Culturable heterotrophic bacteria from Potter Cove, Antarctica, and their hydrolytic enzymes production
Affiliations of the dominant culturable bacteria isolated from Potter Cove, South Shetland Islands, Antarctica, were investigated together with their production of cold-active hydrolytic enzymes. A total of 189 aerobic heterotrophic bacterial isolates were obtained at 4°C and sorted into 63 phylotypes based on their amplified ribosomal DNA restriction analysis profiles. The sequencing of the 16S rRNA genes of representatives from each phylotype showed that the isolates belong to the phyla Proteobacteria (classes Alpha- and Gamma-proteobacteria), Bacteroidetes (class Flavobacteria), Actinobacteria (class Actinobacteria) and Firmicutes (class Bacilli). The predominant culturable group in the site studied belongs to the class Gammaproteobacteria, with 65 isolates affiliated to the genus Pseudoalteromonas and 58 to Psychrobacter. Among the 189 isolates screened, producers of amylases (9.5%), pectinases (22.8%), cellulases (14.8%), CM-cellulases (25.4%), xylanases (20.1%) and proteases (44.4%) were detected. More than 25% of the isolates produced at least one extracellular enzyme, with some of them producing up to six of the tested extracellular enzymatic activities. These results suggest that a high culturable bacterial diversity is present in Potter Cove and that this place represents a promising source of biomolecules.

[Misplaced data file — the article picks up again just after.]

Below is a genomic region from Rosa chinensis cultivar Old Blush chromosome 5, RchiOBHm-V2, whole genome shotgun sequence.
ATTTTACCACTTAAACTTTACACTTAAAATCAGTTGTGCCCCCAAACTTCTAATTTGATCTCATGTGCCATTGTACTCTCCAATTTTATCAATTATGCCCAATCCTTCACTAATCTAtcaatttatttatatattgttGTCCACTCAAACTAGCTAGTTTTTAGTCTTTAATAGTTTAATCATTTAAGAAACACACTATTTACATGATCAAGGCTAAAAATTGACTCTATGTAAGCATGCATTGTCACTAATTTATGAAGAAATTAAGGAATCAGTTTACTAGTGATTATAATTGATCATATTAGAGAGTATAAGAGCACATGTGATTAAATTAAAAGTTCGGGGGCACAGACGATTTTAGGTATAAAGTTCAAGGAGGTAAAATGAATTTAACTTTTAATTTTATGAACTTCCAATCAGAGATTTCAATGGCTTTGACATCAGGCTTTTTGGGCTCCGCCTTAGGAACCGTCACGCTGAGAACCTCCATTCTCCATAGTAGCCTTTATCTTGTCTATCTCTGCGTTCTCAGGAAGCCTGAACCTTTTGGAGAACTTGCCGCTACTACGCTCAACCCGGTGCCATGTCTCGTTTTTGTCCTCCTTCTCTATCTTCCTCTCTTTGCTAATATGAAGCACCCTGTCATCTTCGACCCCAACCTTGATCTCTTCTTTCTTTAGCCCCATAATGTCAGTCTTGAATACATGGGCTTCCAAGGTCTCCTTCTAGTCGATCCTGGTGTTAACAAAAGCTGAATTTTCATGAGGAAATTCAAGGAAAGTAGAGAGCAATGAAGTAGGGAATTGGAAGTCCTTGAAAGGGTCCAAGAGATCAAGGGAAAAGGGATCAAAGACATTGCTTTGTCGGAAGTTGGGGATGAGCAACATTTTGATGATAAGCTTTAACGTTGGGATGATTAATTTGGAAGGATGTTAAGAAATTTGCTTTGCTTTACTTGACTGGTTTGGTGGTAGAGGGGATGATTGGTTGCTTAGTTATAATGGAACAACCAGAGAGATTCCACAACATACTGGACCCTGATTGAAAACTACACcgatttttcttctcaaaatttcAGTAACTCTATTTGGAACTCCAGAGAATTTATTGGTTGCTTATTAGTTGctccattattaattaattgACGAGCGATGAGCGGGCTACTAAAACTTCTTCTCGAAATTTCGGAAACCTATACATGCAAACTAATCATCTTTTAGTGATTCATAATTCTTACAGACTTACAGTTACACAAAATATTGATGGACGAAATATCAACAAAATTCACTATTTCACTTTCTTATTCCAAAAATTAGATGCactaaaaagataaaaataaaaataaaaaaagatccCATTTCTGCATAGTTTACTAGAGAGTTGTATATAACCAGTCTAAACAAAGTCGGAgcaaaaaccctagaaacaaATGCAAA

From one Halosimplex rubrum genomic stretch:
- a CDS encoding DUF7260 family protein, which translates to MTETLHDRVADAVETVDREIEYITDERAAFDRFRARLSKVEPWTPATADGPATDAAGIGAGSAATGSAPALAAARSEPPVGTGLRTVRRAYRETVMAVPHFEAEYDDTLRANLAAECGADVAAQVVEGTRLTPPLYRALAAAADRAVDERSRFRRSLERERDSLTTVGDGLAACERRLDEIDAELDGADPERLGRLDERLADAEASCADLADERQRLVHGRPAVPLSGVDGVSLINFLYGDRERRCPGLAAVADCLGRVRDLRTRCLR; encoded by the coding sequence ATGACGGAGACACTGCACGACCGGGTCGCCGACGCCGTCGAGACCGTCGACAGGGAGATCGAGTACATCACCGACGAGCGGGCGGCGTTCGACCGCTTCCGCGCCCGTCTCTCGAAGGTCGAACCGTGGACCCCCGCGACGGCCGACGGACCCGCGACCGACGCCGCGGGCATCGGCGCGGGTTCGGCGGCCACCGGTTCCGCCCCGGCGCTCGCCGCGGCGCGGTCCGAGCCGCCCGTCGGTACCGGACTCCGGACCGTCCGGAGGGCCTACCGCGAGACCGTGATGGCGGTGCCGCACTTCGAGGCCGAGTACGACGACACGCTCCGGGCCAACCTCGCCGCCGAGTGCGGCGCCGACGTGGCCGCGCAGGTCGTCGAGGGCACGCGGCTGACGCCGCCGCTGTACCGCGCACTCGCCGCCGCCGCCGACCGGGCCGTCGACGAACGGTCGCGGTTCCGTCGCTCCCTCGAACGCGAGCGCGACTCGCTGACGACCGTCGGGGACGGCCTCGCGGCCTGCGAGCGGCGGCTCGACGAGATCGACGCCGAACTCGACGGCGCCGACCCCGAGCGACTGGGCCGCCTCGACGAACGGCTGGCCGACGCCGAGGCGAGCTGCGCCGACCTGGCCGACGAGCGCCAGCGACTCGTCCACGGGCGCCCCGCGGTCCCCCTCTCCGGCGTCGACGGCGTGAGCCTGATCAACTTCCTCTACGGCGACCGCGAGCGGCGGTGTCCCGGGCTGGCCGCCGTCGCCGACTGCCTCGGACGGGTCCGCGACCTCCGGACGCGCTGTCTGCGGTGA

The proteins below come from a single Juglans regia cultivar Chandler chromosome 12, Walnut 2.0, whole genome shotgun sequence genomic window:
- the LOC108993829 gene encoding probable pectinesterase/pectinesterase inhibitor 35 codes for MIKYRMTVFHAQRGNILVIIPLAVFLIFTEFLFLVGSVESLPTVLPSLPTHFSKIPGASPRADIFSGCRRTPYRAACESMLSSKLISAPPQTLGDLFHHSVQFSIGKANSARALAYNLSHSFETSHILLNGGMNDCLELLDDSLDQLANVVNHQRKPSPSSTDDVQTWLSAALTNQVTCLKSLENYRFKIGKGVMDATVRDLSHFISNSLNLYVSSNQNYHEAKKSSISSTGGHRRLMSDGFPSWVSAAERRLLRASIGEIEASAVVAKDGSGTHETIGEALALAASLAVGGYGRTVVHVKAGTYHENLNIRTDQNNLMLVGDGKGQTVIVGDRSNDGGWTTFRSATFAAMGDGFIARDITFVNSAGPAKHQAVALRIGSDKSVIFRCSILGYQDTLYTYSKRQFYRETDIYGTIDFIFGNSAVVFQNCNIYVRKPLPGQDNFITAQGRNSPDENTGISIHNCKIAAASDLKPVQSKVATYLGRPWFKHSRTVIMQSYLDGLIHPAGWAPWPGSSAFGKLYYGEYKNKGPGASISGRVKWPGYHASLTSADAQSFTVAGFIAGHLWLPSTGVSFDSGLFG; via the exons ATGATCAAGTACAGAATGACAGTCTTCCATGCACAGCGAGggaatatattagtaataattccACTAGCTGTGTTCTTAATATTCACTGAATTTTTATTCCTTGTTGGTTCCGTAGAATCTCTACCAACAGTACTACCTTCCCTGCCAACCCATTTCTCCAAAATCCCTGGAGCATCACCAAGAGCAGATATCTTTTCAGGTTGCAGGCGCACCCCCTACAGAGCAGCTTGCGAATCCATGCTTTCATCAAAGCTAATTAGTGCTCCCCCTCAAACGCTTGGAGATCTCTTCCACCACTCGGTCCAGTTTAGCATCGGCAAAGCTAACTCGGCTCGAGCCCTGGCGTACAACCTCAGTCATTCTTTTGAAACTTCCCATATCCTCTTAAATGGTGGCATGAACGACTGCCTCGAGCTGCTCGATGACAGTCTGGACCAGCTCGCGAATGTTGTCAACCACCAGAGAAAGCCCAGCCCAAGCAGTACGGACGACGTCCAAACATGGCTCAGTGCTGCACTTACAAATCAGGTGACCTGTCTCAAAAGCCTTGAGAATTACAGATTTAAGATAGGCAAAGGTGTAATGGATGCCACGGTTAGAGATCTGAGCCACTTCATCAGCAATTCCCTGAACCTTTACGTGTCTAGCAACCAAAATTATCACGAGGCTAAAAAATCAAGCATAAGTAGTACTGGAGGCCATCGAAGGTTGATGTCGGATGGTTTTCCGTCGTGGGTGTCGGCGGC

Keywords: Microbial enzymes; Antarctic bacteria; marine bacteria; cold enzymes; psychrophiles
(Published: 20 December 2012)
Citation: Polar Research 2012, 31, 18507, http://dx.doi.org/10.3402/polar.v31i0.18507
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Authors retain copyright of their work, with first publication rights granted to the Norwegian Polar Institute.